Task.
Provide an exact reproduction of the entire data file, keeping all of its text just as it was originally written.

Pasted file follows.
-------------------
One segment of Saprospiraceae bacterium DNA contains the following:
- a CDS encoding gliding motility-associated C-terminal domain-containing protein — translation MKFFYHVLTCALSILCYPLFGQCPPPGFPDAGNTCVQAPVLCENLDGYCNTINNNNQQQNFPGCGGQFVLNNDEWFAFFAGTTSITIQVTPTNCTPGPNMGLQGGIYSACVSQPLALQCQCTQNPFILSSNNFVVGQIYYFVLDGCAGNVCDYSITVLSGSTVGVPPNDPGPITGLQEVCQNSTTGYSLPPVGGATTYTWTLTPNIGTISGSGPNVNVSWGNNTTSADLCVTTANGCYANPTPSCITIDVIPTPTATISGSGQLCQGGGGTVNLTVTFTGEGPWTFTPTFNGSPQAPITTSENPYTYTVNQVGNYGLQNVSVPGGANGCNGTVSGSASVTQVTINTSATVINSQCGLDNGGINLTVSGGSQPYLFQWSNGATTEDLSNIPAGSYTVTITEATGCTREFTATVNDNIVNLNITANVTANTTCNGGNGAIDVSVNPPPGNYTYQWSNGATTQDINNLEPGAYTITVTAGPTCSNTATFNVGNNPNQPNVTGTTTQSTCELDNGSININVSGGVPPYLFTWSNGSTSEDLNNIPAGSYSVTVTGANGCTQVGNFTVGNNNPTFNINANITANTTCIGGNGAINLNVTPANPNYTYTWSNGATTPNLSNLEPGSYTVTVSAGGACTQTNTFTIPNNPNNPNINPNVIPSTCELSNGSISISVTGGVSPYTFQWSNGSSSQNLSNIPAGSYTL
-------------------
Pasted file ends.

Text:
One segment of Saprospiraceae bacterium DNA contains the following:
- a CDS encoding gliding motility-associated C-terminal domain-containing protein — translation MKFFYHVLTCALSILCYPLFGQCPPPGFPDAGNTCVQAPVLCENLDGYCNTINNNNQQQNFPGCGGQFVLNNDEWFAFFAGTTSITIQVTPTNCTPGPNMGLQGGIYSACVSQPLALQCQCTQNPFILSSNNFVVGQIYYFVLDGCAGNVCDYSITVLSGSTVGVPPNDPGPITGLQEVCQNSTTGYSLPPVGGATTYTWTLTPNIGTISGSGPNVNVSWGNNTTSADLCVTTANGCYANPTPSCITIDVIPTPTATISGSGQLCQGGGGTVNLTVTFTGEGPWTFTPTFNGSPQAPITTSENPYTYTVNQVGNYGLQNVSVPGGANGCNGTVSGSASVTQVTINTSATVINSQCGLDNGGINLTVSGGSQPYLFQWSNGATTEDLSNIPAGSYTVTITEATGCTREFTATVNDNIVNLNITANVTANTTCNGGNGAIDVSVNPPPGNYTYQWSNGATTQDINNLEPGAYTITVTAGPTCSNTATFNVGNNPNQPNVTGTTTQSTCELDNGSININVSGGVPPYLFTWSNGSTSEDLNNIPAGSYSVTVTGANGCTQVGNFTVGNNNPTFNINANITANTTCIGGNGAINLNVTPANPNYTYTWSNGATTPNLSNLEPGSYTVTVSAGGACTQTNTFTIPNNPNNPNINPNVIPSTCELSNGSISISVTGGVSPYTFQWSNGSSSQNLSNIPAGSYTL